In summary, some “natural” methods of lowering cholesterol might have a role. Surely, increasing the fiber in your diet, using plant stanol or plant sterol spreads in place of butter and consuming fish three times a week is sensible and helpful for your health. But, there is no good evidence that garlic, low-dose niacin or low-dose fish oil improves cholesterol or prevents heart attacks. High-dose fish oil is helpful in lowering very high triglycerides (not cholesterol) but is not likely to reduce heart attacks or strokes. Even though it lowers cholesterol, red yeast rice is usually low-dose statin treatment in disguise with the potential for statin side effects. Red yeast rice products vary in what is in them and may even have things in them that could harm you. Some contain no active ingredient. If your doctor says your cholesterol is too high, a prescription statin drug is best, not red yeast rice.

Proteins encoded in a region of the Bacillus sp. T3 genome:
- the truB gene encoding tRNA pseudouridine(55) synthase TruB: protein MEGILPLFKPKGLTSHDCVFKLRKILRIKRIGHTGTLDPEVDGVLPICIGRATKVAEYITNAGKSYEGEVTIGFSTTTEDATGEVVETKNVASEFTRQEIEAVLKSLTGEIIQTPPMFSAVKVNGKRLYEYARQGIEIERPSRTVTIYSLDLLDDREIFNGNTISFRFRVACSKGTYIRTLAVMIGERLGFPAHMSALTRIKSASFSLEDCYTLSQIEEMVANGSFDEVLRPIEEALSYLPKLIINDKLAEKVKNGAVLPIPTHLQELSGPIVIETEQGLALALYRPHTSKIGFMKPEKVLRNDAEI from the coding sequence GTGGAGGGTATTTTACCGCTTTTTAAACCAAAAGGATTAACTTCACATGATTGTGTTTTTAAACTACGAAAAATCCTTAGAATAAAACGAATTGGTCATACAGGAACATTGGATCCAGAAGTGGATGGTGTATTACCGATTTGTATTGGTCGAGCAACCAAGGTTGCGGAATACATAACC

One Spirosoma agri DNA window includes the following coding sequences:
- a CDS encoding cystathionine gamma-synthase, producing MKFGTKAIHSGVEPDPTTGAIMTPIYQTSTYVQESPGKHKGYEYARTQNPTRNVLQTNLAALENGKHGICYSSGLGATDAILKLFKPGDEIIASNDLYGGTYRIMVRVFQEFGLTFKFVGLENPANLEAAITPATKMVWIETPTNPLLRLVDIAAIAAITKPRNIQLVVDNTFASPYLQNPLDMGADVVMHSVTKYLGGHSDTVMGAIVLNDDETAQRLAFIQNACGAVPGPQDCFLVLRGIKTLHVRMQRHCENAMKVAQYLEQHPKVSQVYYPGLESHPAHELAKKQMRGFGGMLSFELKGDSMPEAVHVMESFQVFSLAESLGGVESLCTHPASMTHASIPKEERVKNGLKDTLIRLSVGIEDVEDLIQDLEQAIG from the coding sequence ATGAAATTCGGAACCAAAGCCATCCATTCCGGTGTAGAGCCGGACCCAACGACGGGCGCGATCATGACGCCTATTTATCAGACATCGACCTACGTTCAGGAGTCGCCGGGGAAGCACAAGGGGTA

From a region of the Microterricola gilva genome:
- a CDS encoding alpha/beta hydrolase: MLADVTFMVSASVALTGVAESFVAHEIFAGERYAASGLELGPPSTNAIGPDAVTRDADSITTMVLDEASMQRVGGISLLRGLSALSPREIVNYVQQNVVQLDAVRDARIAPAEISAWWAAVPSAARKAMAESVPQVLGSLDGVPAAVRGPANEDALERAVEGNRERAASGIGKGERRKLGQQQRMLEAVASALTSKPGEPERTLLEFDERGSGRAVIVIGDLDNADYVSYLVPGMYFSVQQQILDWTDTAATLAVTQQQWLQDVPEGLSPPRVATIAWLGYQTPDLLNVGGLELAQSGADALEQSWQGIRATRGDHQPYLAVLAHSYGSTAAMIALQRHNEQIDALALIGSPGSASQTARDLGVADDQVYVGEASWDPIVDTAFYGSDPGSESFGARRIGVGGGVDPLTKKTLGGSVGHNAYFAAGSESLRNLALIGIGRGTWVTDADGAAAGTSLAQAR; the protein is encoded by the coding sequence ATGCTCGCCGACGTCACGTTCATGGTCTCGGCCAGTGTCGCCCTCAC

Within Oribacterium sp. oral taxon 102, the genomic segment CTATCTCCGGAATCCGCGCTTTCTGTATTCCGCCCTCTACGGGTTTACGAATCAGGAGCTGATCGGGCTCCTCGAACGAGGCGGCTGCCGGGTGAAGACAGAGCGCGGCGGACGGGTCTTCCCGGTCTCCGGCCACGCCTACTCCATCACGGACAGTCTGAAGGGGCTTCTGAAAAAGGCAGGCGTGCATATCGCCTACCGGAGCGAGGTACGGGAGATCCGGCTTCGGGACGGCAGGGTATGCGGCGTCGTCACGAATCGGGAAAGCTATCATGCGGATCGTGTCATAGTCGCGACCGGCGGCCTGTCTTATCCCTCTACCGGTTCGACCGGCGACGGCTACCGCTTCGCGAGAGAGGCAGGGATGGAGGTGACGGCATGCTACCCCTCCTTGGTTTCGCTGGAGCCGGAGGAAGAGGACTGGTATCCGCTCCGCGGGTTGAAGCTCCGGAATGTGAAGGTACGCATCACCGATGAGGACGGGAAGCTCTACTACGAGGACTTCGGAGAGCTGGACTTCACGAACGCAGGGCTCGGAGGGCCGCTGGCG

Dr. Paul S. Jellinger is board certified in internal medicine and endocrinology and metabolism. After receiving his medical degree from Wayne State University School of Medicine, Dr. Jellinger completed a first-year medical residency at Beth Israel Hospital and a second-year residency at Mount Sinai Hospital in New York City. He, subsequently, was awarded an NIH fellowship in Endocrinology at Mount Sinai Hospital. Dr. Jellinger is a Professor of Clinical Medicine at the University of Miami and has served as Chief of the Section of Endocrinology at Memorial Regional Hospital in Hollywood, Florida. He is a past president of the American Association of Clinical Endocrinologists and American College of Endocrinology.